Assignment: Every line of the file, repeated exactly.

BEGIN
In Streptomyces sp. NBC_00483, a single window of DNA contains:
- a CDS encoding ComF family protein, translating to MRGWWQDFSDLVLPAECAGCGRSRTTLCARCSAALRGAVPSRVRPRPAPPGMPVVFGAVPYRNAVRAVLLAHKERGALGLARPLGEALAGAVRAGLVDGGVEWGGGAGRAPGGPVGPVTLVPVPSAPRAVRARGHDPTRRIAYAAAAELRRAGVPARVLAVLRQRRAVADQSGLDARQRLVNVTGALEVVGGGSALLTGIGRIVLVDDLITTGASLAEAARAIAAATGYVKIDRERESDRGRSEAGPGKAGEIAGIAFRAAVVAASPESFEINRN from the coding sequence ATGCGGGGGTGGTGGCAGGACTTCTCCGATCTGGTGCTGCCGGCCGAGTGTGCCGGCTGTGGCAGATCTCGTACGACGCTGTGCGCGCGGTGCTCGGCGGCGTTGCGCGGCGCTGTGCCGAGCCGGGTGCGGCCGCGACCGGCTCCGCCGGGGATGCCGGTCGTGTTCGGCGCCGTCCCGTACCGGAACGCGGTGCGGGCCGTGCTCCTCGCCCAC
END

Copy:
In Streptomyces sp. NBC_00483, a single window of DNA contains:
- a CDS encoding ComF family protein, translating to MRGWWQDFSDLVLPAECAGCGRSRTTLCARCSAALRGAVPSRVRPRPAPPGMPVVFGAVPYRNAVRAVLLAHKERGALGLARPLGEALAGAVRAGLVDGGVEWGGGAGRAPGGPVGPVTLVPVPSAPRAVRARGHDPTRRIAYAAAAELRRAGVPARVLAVLRQRRAVADQSGLDARQRLVNVTGALEVVGGGSALLTGIGRIVLVDDLITTGASLAEAARAIAAATGYVKIDRERESDRGRSEAGPGKAGEIAGIAFRAAVVAASPESFEINRN from the coding sequence ATGCGGGGGTGGTGGCAGGACTTCTCCGATCTGGTGCTGCCGGCCGAGTGTGCCGGCTGTGGCAGATCTCGTACGACGCTGTGCGCGCGGTGCTCGGCGGCGTTGCGCGGCGCTGTGCCGAGCCGGGTGCGGCCGCGACCGGCTCCGCCGGGGATGCCGGTCGTGTTCGGCGCCGTCCCGTACCGGAACGCGGTGCGGGCCGTGCTCCTCGCCCAC